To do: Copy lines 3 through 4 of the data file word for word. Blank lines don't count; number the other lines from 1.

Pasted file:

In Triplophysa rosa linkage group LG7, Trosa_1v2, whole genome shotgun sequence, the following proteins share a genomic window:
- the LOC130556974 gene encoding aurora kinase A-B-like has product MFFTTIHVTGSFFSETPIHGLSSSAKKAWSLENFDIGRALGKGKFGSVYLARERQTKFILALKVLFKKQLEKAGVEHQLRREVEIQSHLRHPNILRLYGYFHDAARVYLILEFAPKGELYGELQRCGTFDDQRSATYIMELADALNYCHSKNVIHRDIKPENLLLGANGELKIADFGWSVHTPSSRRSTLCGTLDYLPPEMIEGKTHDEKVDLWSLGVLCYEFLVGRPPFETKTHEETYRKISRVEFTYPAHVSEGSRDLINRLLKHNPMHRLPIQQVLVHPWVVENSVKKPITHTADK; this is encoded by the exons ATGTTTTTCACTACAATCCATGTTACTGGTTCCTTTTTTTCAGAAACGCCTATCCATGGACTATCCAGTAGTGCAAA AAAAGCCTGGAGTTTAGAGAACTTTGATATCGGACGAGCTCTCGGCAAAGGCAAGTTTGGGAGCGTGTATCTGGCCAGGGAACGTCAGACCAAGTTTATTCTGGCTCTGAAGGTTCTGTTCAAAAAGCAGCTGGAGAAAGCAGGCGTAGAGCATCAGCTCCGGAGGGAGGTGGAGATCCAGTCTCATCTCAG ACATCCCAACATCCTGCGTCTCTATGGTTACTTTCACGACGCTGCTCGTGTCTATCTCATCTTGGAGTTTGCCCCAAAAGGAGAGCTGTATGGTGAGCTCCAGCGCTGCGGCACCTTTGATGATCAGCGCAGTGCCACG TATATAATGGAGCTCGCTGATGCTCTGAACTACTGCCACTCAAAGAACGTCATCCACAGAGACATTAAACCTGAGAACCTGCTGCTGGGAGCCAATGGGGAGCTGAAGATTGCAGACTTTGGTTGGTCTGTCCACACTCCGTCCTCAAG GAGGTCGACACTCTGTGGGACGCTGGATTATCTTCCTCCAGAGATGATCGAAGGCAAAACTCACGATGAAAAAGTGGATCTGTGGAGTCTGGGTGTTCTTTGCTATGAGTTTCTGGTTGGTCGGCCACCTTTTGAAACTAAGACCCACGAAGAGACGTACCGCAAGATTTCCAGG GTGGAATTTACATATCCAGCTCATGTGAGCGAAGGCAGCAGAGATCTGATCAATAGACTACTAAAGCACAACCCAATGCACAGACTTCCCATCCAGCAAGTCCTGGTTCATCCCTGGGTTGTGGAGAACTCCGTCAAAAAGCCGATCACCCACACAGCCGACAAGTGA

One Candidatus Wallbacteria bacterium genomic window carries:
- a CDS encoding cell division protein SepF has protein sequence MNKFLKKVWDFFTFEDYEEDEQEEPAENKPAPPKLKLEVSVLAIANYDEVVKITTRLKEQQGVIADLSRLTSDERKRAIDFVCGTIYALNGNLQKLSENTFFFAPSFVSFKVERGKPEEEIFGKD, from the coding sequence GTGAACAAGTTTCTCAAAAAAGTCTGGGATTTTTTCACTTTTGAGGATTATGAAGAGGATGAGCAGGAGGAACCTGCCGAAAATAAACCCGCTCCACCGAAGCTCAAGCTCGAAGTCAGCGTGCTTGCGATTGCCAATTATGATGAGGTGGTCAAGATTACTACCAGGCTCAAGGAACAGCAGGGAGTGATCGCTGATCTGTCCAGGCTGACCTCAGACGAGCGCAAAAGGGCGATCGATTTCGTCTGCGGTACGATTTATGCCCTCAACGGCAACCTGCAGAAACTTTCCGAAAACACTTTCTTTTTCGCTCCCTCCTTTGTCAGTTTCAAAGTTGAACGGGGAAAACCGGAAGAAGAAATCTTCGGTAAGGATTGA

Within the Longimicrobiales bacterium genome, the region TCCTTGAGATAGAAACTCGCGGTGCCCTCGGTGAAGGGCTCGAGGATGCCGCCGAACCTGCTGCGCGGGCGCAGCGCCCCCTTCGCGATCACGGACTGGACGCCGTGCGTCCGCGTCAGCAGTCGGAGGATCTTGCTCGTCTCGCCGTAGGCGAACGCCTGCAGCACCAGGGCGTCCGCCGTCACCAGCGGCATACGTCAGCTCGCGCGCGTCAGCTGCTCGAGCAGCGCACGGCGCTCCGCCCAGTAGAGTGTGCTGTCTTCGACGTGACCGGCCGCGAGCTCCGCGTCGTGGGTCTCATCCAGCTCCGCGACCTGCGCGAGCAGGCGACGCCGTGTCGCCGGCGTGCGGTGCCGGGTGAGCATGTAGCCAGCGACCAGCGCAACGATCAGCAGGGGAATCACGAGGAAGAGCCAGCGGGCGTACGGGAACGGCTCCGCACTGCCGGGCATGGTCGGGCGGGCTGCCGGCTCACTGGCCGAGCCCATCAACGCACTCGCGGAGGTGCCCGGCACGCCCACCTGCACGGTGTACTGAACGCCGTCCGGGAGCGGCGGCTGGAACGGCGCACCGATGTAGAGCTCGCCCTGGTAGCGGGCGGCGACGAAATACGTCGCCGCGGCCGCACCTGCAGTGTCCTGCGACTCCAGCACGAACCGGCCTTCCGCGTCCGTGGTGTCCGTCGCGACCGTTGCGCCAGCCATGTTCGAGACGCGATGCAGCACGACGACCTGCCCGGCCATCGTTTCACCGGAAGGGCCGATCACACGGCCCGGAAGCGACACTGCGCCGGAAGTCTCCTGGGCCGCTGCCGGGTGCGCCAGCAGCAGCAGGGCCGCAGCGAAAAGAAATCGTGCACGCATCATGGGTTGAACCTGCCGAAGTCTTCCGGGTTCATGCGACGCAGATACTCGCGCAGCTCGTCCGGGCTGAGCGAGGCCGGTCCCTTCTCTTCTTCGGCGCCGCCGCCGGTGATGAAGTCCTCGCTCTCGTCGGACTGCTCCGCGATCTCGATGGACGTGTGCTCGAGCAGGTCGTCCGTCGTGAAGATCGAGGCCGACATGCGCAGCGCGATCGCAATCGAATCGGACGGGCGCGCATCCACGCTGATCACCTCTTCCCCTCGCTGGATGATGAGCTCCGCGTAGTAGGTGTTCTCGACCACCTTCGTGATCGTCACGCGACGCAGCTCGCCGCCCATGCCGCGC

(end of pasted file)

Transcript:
One Candidatus Wallbacteria bacterium genomic window carries:
- a CDS encoding cell division protein SepF has protein sequence MNKFLKKVWDFFTFEDYEEDEQEEPAENKPAPPKLKLEVSVLAIANYDEVVKITTRLKEQQGVIADLSRLTSDERKRAIDFVCGTIYALNGNLQKLSENTFFFAPSFVSFKVERGKPEEEIFGKD, from the coding sequence GTGAACAAGTTTCTCAAAAAAGTCTGGGATTTTTTCACTTTTGAGGATTATGAAGAGGATGAGCAGGAGGAACCTGCCGAAAATAAACCCGCTCCACCGAAGCTCAAGCTCGAAGTCAGCGTGCTTGCGATTGCCAATTATGATGAGGTGGTCAAGATTACTACCAGGCTCAAGGAACAGCAGGGAGTGATCGCTGATCTGTCCAGGCTGACCTCAGACGAGCGCAAAAGGGCGATCGATTTCGTCTGCGGTACGATTTATGCCCTCAACGGCAACCTGCAGAAACTTTCCGAAAACACTTTCTTTTTCGCTCCCTCCTTTGTCAGTTTCAAAGTTGAACGGGGAAAACCGGAAGAAGAAATCTTCGGTAAGGATTGA